It will not only be Pawo Choyning Dorji and his films that the Oscars will remember when talking about Bhutan. 38-year-old Arun Bhattarai’s short film, “Mountain Man”, won the grand prize at DOC NYC 2023, the biggest documentary film festival in America, which has made it qualify for the 2025 Oscars. This makes the “Mountain Man,” the first Bhutanese documentary which has qualified for the Oscars.
This is just the beginning. Recently, Bhattarai has had yet another shot at fame, with “Agent of Happiness,” which has premiered at The Sundance Film Festival to houseful audiences and is due to have theatrical releases and festival screenings all over the world.
Bhattarai co-directed the film with his Hungarian collaborator Dorottya Zurbo and equates the film to “a poetic road movie,” that follows a happiness agent, Amber, who goes around the country to do the happiness survey. This takes him into the lives and the inner aspects of several people he encounters. While Amber’s job is to measure how happy people are, deep inside he is lonely. “This gives the absurd dramatic tension to the film: a happiness agent who is in search of his happiness,” says Bhattarai, adding that the film is a bittersweet exploration of what happiness means to individuals, as opposed to what it means to a nation. “On a broader level it questions happiness rankings and the sheer idea of measuring it, but on a personal level it searches for happiness in the smallest of places,” he says.
“I feel very proud that it got selected to the Sundance Film Festival because I grew up watching independent art films that were selected for Sundance. It is the most prestigious film festival in the US and one of the top 5 film festivals in the world,” he says, adding this is the first Bhutanese film to be selected. “I am very proud. I hope this can inspire other Bhutanese storytellers to make films that are accessible to a larger global audience and tell ‘different’ stories that are different from the mainstream commercial movies.”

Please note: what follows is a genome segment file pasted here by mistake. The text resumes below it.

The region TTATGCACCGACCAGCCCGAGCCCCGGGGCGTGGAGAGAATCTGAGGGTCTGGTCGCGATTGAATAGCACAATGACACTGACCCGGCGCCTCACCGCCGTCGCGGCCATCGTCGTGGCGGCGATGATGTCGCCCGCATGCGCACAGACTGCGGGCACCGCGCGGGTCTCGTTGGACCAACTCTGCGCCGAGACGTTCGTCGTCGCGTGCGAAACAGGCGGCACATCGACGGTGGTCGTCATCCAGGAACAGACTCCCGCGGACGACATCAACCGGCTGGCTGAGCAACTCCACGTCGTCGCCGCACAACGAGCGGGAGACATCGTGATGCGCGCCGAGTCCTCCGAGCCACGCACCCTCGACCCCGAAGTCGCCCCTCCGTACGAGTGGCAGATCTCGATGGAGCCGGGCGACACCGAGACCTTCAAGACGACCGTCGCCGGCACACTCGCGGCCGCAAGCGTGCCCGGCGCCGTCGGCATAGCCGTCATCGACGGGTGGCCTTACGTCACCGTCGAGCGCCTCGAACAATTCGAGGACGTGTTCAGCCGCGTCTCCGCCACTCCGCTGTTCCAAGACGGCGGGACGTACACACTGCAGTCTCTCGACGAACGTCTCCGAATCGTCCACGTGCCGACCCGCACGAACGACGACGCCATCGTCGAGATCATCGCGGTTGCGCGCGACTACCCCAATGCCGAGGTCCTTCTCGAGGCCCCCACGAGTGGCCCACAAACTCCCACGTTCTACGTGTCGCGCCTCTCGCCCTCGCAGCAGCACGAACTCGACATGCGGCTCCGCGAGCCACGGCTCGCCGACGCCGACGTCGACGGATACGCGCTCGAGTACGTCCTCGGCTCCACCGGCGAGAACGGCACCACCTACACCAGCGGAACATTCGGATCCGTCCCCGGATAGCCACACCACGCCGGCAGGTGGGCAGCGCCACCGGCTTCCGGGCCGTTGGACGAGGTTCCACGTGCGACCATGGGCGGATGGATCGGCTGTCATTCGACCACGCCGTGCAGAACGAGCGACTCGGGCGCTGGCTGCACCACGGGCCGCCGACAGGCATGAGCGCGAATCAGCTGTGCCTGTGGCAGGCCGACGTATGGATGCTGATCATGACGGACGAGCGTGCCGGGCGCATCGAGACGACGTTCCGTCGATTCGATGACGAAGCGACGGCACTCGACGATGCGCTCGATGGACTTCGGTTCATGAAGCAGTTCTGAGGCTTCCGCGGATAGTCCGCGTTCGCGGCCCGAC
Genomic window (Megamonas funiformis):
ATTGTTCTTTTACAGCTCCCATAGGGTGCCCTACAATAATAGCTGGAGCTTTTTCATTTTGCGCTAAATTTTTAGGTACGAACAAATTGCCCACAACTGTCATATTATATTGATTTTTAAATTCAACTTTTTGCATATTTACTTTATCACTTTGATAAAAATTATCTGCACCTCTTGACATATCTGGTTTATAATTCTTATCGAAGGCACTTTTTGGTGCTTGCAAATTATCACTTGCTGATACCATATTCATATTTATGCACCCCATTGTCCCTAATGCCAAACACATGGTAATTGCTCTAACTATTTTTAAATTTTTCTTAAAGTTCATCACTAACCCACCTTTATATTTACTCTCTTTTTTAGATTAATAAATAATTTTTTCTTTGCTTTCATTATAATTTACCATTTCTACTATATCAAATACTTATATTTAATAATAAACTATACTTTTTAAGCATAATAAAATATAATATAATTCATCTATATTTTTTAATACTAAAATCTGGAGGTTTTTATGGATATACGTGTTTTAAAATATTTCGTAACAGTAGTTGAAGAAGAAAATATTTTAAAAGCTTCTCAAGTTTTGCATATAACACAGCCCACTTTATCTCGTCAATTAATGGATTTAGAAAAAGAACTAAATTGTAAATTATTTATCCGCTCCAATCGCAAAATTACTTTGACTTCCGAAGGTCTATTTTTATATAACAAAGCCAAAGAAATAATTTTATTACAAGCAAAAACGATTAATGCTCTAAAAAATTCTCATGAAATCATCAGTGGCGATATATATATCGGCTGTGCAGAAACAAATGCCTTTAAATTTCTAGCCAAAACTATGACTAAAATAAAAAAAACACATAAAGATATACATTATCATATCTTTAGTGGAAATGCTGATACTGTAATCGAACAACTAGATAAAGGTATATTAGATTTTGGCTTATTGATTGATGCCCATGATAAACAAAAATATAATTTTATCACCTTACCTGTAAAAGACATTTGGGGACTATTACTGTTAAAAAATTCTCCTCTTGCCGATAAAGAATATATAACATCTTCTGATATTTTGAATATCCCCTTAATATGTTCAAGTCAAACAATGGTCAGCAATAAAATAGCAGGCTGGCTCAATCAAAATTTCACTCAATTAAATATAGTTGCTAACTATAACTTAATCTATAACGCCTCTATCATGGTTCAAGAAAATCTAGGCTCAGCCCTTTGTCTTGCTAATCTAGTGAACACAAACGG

Bhattarai says that the film was inspired by an encounter he and Zurbo had while working on a previous film. “We were filming in Bumthang sometime in 2016 when we met two temporary happiness surveyors working for the erstwhile ‘Centre for Happiness’ in Bumthang. They did the GNH survey with me and even though I must have thrown some subjective numbers at them as answers, I couldn’t help but contemplate my happiness more deeply during the encounter,” Bhattarai reminisces, adding that it was then that they thought it would be interesting to look behind the numbers and enter the lives of different people through a happiness surveyor.
“As filmmakers, we were interested to investigate the dreams, desires, and emotions of Bhutanese from different walks of life and see what lies behind the statistics. We wanted to make a film after watching which people will start questioning what truly makes them happy. In our fast-paced, desire-driven, consumerist world this film can inspire us to appreciate life with more modesty, teach us how to take the everyday struggle with ease, how to value our close relationships or the time we spend together – things that we often forget. We hope through the personal stories of our protagonists, this film can talk to anybody, reaching a wide range of audiences regardless of age, race, nation, and gender, because the film is about a basic human desire – how to be happy,” Bhattarai explains.